A Brief History of Social Media
Social Media has recently become an integral part of our everyday lives, but it’s been around since long before Facebook and Twitter. What has changed is that social media is now widely available whereas it used to be limited to those with an in-depth understanding of technology and underground hacker circles.
Social media has always been about two things: socializing and information gathering. Put the two together and you have a network of information sharing. Part of the lure of social media has to do with “finding stuff out”, especially if the information in question is something you’re not really supposed to know about (hence things like Facebook stalking). It makes sense, then, that social media started with the telephone in the 1950’s. A number of “phone phreak” groups emerged, fascinated with the telephone system and how to infiltrate it. Part of what started the phreak movement was the high cost of making a phone call. Those who had the technological capabilities to do so did whatever they could to find a way around it, hacking into lines they did not have to pay for. They also made a practice of hijacking phone company test lines and conference circuits so that they could hold virtual conferences.
In the 1970’s, a new form of social media emerged. It was called the BBS, or the “bulletin board system”. When BBSes first appeared on the scene, they were small servers powered from a personal computer attached to a telephone modem. BBSes worked much the way many forums and blogs do today; people could engage in community discussions, online games, upload and download files, etc. The main problem was that the computer was not a standard household commodity. They were large, expensive, slow and inefficient, thus severely limiting the number of people the actively participated on BBSes.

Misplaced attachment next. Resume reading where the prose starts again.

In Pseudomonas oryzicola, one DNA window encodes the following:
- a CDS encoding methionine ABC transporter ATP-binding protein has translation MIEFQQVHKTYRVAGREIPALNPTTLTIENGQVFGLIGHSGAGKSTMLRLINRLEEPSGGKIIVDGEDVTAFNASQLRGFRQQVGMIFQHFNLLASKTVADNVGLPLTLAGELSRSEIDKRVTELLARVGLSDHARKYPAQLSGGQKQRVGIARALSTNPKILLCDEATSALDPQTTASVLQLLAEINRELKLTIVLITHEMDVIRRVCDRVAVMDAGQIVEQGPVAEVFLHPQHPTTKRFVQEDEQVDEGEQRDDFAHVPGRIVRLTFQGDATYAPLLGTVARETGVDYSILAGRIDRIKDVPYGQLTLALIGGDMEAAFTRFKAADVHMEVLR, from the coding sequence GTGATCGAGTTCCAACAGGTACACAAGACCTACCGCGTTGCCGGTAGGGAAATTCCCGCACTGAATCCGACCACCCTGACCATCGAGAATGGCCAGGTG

In the 1980’s, social media was very much an underground phenomenon. There were some legitimate BBSes, but the large majority of them were somehow connected to adult content, pirate software, hacking theories, anarchist movements and virus codes. Because of the nature of much of the online interaction, real names and identities were strictly guarded and the web was not a place for personal information sharing.
Social media became more “social” in the early 1990’s when the world wide web became available to the masses. Site like Compuserve and Prodigy were the first attempts to engage social media with more mainstream culture, but their early iterations were slow and expensive. As the Internet became more readily available, however, and service became faster, chat systems such as the AOL instant messenger began to take hold. The next huge trend was Napster, opening up the possibilities of information sharing and extending the possibilities of the type of media that could be exchanged online. Napster made music available online, and for free. Until recording labels and artists began to dispute the distribution of copyrighted material, Napster was the main source for media distribution.
The next phase of social media came with the emergence of social networking sites. “Friendster” was the first of its kind but was quickly trumped by MySpace and then Facebook. As the Internet became a necessary tool for everyday life, people began to let go of the fear of revealing their real identity, indeed, many have put their full life on display for almost anyone to look at.
It is hard to imagine a world without social media now. Facebook, LinkedIn, Twitter and the vast blogosphere are not only used for entertainment purposes but have become a major part of business and political interaction. So what’s the next step? There has been a lot of buzz about Google Wave and the possibility it presents to provide a platform for real-time productivity and collaboration rather than just talking about it.